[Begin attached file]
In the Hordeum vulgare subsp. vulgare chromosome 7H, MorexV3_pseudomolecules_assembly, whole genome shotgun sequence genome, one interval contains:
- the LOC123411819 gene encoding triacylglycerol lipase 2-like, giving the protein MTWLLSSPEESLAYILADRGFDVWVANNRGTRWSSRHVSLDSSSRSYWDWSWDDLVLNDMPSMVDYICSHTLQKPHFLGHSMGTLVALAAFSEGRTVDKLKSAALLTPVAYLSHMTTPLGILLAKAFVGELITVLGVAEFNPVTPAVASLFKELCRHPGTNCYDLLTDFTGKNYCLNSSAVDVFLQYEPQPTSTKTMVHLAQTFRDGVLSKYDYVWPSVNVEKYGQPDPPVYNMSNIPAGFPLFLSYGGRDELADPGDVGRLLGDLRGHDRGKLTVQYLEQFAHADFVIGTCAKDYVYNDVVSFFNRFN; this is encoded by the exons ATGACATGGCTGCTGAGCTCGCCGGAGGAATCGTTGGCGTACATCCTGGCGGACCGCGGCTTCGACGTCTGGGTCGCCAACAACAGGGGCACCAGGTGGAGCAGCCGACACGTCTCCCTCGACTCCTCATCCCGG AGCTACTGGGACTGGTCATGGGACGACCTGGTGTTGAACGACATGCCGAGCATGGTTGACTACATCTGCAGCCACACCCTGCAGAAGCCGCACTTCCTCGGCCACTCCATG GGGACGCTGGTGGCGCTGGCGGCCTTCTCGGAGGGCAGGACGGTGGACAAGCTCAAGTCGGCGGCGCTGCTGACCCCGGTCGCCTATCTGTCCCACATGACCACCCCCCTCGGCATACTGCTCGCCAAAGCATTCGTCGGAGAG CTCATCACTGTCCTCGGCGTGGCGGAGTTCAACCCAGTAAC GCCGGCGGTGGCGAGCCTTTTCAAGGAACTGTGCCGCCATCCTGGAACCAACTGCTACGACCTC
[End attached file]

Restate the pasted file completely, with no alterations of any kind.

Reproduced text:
In the Hordeum vulgare subsp. vulgare chromosome 7H, MorexV3_pseudomolecules_assembly, whole genome shotgun sequence genome, one interval contains:
- the LOC123411819 gene encoding triacylglycerol lipase 2-like, giving the protein MTWLLSSPEESLAYILADRGFDVWVANNRGTRWSSRHVSLDSSSRSYWDWSWDDLVLNDMPSMVDYICSHTLQKPHFLGHSMGTLVALAAFSEGRTVDKLKSAALLTPVAYLSHMTTPLGILLAKAFVGELITVLGVAEFNPVTPAVASLFKELCRHPGTNCYDLLTDFTGKNYCLNSSAVDVFLQYEPQPTSTKTMVHLAQTFRDGVLSKYDYVWPSVNVEKYGQPDPPVYNMSNIPAGFPLFLSYGGRDELADPGDVGRLLGDLRGHDRGKLTVQYLEQFAHADFVIGTCAKDYVYNDVVSFFNRFN; this is encoded by the exons ATGACATGGCTGCTGAGCTCGCCGGAGGAATCGTTGGCGTACATCCTGGCGGACCGCGGCTTCGACGTCTGGGTCGCCAACAACAGGGGCACCAGGTGGAGCAGCCGACACGTCTCCCTCGACTCCTCATCCCGG AGCTACTGGGACTGGTCATGGGACGACCTGGTGTTGAACGACATGCCGAGCATGGTTGACTACATCTGCAGCCACACCCTGCAGAAGCCGCACTTCCTCGGCCACTCCATG GGGACGCTGGTGGCGCTGGCGGCCTTCTCGGAGGGCAGGACGGTGGACAAGCTCAAGTCGGCGGCGCTGCTGACCCCGGTCGCCTATCTGTCCCACATGACCACCCCCCTCGGCATACTGCTCGCCAAAGCATTCGTCGGAGAG CTCATCACTGTCCTCGGCGTGGCGGAGTTCAACCCAGTAAC GCCGGCGGTGGCGAGCCTTTTCAAGGAACTGTGCCGCCATCCTGGAACCAACTGCTACGACCTC